We've all seen those travelers overseas: the ones who make us all look bad, who make disdain for tourists in general seem justified. So we thought we'd ask some of the most experienced travel bloggers in the world which annoying tourist habits grind their gears most. We hope you find their answers cathartic and amusing.

1. Me, my selfie & I

By far the most common complaint among world travelers we talked to was the obstructive (and sometimes downright dangerous) prevalence of the selfie -- and the selfie stick.

"Sometimes I just want to yank their phones away and ask them to actually look at what they are photographing," says Beth Reiber of TravelReiber. "Sometimes I take photos of all the people lined up taking photos. On a trip to Dominica in September, I tripped wading across a stream, dropping my camera into the water. Then my phone died. So I resorted to the way I used to travel -- looking around, taking notes, recording scenes in my memory."

Everyone likes to take photos to post on Facebook and share with loved ones back home. But these days it can seem like the whole point of going is just to take pictures. And it really isn't.

2. Sideblock

If, like me, you live in an urban center that welcomes millions of visitors from all over the world, you know the easiest way to spot an irksome tourist; they're the ones standing in the middle of foot traffic, seemingly oblivious to the fact that other people are trying to get to and from work.

"I was recently in Paris and I got so frustrated with people standing either in the middle of the sidewalk having a conversation or trying to locate something on a map," says Janice Chung of France Travel Tips. "Or they were at the top of the stairs of the Metro. In both cases it was really busy and crowded and they were blocking our path! They were oblivious to the people trying to get by."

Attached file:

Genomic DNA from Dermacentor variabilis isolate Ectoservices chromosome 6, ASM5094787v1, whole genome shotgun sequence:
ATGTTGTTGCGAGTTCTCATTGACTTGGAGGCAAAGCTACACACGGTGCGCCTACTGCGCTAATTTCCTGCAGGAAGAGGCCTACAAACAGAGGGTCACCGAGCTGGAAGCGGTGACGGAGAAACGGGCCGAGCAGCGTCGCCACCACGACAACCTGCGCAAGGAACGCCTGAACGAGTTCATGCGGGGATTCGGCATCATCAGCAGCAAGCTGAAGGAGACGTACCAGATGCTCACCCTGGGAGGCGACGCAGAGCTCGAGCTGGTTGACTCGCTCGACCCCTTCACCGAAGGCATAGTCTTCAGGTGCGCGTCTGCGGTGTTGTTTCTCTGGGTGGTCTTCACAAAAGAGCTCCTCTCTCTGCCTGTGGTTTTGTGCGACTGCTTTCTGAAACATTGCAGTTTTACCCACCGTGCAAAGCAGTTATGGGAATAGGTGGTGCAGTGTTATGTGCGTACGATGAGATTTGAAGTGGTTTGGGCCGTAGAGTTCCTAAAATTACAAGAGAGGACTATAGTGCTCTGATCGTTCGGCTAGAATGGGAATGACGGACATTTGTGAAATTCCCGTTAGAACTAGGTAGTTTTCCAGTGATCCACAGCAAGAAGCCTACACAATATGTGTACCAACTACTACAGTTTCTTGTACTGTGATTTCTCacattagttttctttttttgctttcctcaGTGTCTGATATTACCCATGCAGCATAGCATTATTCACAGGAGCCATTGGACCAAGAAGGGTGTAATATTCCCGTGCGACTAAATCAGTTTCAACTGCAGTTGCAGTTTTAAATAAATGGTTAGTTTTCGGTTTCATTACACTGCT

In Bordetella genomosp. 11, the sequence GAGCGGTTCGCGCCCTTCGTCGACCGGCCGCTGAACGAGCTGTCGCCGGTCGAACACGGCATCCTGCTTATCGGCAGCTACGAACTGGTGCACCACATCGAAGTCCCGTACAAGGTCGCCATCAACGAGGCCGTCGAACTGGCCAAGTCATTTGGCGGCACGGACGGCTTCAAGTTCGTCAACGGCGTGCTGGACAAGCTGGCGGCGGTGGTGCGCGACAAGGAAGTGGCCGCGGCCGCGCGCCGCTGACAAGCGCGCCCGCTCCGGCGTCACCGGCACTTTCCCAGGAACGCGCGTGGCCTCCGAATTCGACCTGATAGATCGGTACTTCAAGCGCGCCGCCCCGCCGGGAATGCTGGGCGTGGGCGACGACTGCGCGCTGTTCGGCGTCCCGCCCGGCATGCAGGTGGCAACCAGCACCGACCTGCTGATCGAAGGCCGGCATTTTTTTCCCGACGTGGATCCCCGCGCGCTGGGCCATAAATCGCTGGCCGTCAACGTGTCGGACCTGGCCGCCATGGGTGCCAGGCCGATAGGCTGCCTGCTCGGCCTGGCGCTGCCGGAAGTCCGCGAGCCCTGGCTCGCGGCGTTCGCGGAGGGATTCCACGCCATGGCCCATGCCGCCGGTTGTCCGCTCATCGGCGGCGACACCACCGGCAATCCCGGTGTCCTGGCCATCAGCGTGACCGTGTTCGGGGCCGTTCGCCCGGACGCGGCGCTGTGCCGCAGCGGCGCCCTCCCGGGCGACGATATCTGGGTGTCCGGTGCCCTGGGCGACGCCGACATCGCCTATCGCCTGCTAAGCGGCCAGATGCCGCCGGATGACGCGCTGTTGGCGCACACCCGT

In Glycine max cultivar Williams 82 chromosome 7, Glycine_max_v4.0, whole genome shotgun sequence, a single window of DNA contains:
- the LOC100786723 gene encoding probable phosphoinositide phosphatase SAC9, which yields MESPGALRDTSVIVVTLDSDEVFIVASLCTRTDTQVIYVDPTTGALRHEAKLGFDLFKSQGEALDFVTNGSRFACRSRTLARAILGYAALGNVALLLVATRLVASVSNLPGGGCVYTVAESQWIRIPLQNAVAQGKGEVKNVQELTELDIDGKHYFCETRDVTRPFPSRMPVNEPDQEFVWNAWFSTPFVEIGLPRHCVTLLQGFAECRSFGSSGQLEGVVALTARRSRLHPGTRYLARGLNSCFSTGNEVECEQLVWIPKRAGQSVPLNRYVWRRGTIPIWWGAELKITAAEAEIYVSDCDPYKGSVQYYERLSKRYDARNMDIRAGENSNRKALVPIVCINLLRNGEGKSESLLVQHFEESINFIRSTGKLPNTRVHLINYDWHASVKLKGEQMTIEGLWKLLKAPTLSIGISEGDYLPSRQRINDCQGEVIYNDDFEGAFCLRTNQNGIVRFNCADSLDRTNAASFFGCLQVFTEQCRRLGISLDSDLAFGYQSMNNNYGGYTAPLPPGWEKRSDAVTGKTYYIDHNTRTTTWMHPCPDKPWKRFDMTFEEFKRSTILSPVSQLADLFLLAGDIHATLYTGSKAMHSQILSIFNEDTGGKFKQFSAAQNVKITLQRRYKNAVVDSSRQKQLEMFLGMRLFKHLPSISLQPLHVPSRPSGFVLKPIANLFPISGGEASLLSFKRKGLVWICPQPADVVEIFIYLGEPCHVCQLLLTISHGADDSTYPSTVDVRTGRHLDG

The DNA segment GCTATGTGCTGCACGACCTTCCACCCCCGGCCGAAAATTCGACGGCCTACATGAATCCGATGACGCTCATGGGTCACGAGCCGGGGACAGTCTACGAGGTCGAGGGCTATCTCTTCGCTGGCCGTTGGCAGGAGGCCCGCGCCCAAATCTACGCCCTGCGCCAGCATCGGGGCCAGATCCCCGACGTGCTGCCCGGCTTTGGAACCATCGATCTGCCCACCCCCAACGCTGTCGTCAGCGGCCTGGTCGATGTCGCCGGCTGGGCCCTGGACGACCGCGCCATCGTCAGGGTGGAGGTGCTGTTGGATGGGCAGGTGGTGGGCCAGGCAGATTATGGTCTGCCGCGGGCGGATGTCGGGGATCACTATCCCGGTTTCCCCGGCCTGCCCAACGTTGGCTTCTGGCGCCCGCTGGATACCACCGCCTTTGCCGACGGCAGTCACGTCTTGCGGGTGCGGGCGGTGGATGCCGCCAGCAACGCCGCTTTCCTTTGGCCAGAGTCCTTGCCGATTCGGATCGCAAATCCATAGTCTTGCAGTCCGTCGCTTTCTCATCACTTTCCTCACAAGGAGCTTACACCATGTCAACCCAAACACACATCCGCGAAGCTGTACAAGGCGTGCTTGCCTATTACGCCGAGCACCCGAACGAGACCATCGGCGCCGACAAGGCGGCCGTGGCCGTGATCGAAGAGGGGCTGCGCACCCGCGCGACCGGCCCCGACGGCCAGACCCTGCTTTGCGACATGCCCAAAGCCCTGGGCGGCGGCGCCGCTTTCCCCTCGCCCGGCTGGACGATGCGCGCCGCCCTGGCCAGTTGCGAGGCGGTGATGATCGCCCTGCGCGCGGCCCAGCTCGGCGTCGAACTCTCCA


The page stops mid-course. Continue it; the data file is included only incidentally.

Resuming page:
Of course even locals are capable of getting lost in their own city, but that's no excuse for poor manners. If you need to step aside to check your phone or consult a map -- step aside. This may be a vacation day for you, but many of the inhabitants are on the clock and in a hurry.

Woman texting on the sidewalk at busy intersection
Maybe the penalties for texting and walking should be the same as texting and driving.

3. The McTraveler

I think most passionate travelers will agree: there's a special level of hell reserved for people who fly halfway around the world only to eat every meal in a Starbucks or McDonald's. Food is such an important part of culture that you really are missing half the fun if you don't at least try it.

Plus it all seems to fit into a larger mindset that will only hold you back.

"Only eating in tourist restaurants; not trying local food, not venturing off the beaten path," say Jonathan Look, Jr. and Sarah Wilson of Life Part 2, characterizing this fear of the unfamiliar. "Some of the best experiences in travel are when you step out of your comfort zone even if it's just for a little while."